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Advocates Connect Trump to Spike in Reports of Anti-LGBTQ Violence

For many civil rights advocates, Charlottesville was a prominent example of a disturbing trend: rising violence from hate groups.

by John Paul Brammer /
Protesters carry shields at a gathering of white nationalists in Charlottesville, Virginia.Mark Peterson / Redux Pictures

For many civil rights advocates, the violent protests in Charlottesville were a prominent example of a disturbing trend: rising violence from hate groups. Beverly Tillery, executive director of the New York City Anti-Violence Project (NCAVP), is among the people concerned, and she says LGBTQ people of color are among the most vulnerable.

“Right now, where we’re at in August, we’ve already surpassed the number of homicides that were hate-violence-related for all of last year, excluding Pulse,” she told NBC News. “I think we can go back to the presidential election cycle, where people have become emboldened about expressing racist, homophobic and anti-Semitic views.”

 President Donald J. Trump waves to the crowd after a rally at the Big Sandy Superstore Arena on August 3, 2017 in Huntington, West Virginia. Justin Merriman / Getty Images

The NCAVP tracks the number of homicides and hate crimes committed against LGBTQ people in the United States every year. Last year, there were 28 hate-violence-related homicides of LGBTQ people, excluding the 49 who died at Pulse, or roughly one death every 13 days. So far, in 2017, the number is at 33, a rate of about one every six days.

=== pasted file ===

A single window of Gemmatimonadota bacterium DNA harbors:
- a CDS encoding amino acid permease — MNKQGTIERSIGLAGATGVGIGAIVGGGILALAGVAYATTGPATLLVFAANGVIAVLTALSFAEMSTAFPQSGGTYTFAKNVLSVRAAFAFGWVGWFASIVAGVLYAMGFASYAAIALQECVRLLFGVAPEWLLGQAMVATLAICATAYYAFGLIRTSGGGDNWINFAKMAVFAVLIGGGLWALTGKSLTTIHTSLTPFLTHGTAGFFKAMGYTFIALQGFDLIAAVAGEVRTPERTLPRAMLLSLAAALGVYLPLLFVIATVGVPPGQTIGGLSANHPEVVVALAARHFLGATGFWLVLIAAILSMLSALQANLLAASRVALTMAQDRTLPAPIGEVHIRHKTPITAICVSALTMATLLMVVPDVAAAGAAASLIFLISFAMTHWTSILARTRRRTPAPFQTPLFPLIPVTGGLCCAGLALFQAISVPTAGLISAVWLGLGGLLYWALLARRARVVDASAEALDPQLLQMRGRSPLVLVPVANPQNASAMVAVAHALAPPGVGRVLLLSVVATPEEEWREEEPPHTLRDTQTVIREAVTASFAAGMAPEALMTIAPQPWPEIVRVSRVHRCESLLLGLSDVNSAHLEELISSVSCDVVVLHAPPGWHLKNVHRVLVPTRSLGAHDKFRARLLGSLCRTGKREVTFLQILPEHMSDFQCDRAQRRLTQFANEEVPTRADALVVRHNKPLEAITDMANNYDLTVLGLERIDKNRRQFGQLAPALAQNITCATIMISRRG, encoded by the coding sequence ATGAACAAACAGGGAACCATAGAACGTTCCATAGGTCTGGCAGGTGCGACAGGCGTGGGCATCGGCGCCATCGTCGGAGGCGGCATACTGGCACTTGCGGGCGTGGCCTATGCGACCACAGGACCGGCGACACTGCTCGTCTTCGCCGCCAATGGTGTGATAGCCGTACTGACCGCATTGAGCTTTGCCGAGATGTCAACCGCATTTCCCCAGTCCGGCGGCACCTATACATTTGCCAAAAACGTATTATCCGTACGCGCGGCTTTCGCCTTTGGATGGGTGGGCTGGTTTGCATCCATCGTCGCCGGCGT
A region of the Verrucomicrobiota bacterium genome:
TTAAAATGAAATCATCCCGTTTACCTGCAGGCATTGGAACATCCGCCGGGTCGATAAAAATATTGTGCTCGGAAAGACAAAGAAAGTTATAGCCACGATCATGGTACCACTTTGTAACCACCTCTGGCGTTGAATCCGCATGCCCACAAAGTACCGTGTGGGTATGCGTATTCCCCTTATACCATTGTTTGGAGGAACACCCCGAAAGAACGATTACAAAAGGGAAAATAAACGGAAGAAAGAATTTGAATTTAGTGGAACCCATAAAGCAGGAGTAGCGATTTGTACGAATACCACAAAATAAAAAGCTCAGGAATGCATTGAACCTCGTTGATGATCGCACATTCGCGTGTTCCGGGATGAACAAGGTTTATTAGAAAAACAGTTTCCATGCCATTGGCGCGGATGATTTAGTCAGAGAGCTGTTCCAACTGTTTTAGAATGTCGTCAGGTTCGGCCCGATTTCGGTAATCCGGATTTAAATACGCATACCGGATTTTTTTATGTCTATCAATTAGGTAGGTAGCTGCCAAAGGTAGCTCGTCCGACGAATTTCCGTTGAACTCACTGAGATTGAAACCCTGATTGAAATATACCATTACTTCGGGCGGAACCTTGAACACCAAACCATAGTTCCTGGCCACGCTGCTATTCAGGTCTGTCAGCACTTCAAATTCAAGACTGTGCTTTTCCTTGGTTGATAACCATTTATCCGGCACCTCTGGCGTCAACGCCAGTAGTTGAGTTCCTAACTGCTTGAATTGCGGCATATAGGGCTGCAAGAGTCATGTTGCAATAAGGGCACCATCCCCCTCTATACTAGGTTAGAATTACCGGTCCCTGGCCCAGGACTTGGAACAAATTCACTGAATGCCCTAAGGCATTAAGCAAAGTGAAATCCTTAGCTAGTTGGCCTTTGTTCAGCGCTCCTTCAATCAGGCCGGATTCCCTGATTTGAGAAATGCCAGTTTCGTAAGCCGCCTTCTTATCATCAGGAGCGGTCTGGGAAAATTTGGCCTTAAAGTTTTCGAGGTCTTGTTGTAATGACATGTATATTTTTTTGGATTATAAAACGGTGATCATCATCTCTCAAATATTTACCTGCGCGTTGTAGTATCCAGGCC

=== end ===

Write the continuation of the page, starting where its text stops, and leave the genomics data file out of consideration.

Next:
Tillery pointed to Charlottesville as evidence that hate groups feel like they no longer need to hide.

“As we look at some of the footage from Charlottesville, at the interviews with people, they’re saying themselves, ‘We’ve been behind the scenes, and now we feel like it’s okay to be out in the streets,’” Tillery said. “They’re saying it themselves. So we should pay attention.”

(Warning: The Twitter video embedded below includes language some may find offensive.)

David Dinielli, deputy legal director of the Southern Poverty Law Center, also said a rise in hate group activity following the 2016 presidential election has led to an increase in anti-LGBTQ violence.

“We began tracking hate incidents following the election and saw tremendous numbers, especially hate incidents against the LGBTQ community,” Dinielli said.

“From our standpoint, it’s not a surprise what happens when the administration launches essentially an assault on the community," he added, mentioning Trump's proposed transgender military ban, his administration's reversal of Obama-era guidance on trans bathroom policies in public schools and Attorney General Jeff Sessions' promise of new guidance on "religious liberty" protections. “Others feel energized, and others feel empowered and others feel they’ve been given permission from the top."

 Protesters carry shields at a gathering of white nationalists in Charlottesville, Virginia. Mark Peterson / Redux Pictures